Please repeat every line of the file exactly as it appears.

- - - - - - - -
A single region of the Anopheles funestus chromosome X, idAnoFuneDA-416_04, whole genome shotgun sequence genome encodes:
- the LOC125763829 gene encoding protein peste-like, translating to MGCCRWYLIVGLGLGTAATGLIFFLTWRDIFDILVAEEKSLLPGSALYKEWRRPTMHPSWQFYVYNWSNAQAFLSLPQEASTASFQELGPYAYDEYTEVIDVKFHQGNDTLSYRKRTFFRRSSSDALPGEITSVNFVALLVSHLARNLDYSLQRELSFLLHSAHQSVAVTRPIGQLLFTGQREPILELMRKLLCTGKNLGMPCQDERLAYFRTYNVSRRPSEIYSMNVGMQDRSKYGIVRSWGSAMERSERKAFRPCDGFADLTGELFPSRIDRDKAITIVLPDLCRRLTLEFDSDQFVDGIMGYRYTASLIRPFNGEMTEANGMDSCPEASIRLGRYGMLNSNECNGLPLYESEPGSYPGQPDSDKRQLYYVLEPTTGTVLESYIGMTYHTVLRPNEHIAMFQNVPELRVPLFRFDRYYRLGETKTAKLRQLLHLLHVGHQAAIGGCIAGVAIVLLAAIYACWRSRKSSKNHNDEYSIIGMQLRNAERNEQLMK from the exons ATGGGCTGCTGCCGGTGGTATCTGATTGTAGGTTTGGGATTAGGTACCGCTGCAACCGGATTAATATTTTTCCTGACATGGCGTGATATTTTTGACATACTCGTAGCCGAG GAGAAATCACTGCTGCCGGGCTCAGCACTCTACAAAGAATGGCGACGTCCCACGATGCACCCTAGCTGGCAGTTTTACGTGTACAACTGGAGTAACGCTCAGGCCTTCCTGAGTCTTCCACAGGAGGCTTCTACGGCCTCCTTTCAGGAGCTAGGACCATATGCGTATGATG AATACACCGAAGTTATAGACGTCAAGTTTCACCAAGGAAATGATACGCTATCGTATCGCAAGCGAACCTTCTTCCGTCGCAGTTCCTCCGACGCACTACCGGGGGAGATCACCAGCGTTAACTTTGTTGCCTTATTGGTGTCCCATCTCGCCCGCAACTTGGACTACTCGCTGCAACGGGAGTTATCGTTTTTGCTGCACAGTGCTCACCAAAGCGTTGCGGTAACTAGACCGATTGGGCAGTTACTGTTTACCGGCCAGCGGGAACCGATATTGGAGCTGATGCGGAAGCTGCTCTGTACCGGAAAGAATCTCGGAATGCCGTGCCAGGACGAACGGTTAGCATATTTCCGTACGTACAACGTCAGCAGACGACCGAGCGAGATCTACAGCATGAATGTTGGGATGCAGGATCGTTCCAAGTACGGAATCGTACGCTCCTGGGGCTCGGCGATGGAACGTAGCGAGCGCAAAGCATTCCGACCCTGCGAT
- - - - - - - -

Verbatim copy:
A single region of the Anopheles funestus chromosome X, idAnoFuneDA-416_04, whole genome shotgun sequence genome encodes:
- the LOC125763829 gene encoding protein peste-like, translating to MGCCRWYLIVGLGLGTAATGLIFFLTWRDIFDILVAEEKSLLPGSALYKEWRRPTMHPSWQFYVYNWSNAQAFLSLPQEASTASFQELGPYAYDEYTEVIDVKFHQGNDTLSYRKRTFFRRSSSDALPGEITSVNFVALLVSHLARNLDYSLQRELSFLLHSAHQSVAVTRPIGQLLFTGQREPILELMRKLLCTGKNLGMPCQDERLAYFRTYNVSRRPSEIYSMNVGMQDRSKYGIVRSWGSAMERSERKAFRPCDGFADLTGELFPSRIDRDKAITIVLPDLCRRLTLEFDSDQFVDGIMGYRYTASLIRPFNGEMTEANGMDSCPEASIRLGRYGMLNSNECNGLPLYESEPGSYPGQPDSDKRQLYYVLEPTTGTVLESYIGMTYHTVLRPNEHIAMFQNVPELRVPLFRFDRYYRLGETKTAKLRQLLHLLHVGHQAAIGGCIAGVAIVLLAAIYACWRSRKSSKNHNDEYSIIGMQLRNAERNEQLMK from the exons ATGGGCTGCTGCCGGTGGTATCTGATTGTAGGTTTGGGATTAGGTACCGCTGCAACCGGATTAATATTTTTCCTGACATGGCGTGATATTTTTGACATACTCGTAGCCGAG GAGAAATCACTGCTGCCGGGCTCAGCACTCTACAAAGAATGGCGACGTCCCACGATGCACCCTAGCTGGCAGTTTTACGTGTACAACTGGAGTAACGCTCAGGCCTTCCTGAGTCTTCCACAGGAGGCTTCTACGGCCTCCTTTCAGGAGCTAGGACCATATGCGTATGATG AATACACCGAAGTTATAGACGTCAAGTTTCACCAAGGAAATGATACGCTATCGTATCGCAAGCGAACCTTCTTCCGTCGCAGTTCCTCCGACGCACTACCGGGGGAGATCACCAGCGTTAACTTTGTTGCCTTATTGGTGTCCCATCTCGCCCGCAACTTGGACTACTCGCTGCAACGGGAGTTATCGTTTTTGCTGCACAGTGCTCACCAAAGCGTTGCGGTAACTAGACCGATTGGGCAGTTACTGTTTACCGGCCAGCGGGAACCGATATTGGAGCTGATGCGGAAGCTGCTCTGTACCGGAAAGAATCTCGGAATGCCGTGCCAGGACGAACGGTTAGCATATTTCCGTACGTACAACGTCAGCAGACGACCGAGCGAGATCTACAGCATGAATGTTGGGATGCAGGATCGTTCCAAGTACGGAATCGTACGCTCCTGGGGCTCGGCGATGGAACGTAGCGAGCGCAAAGCATTCCGACCCTGCGAT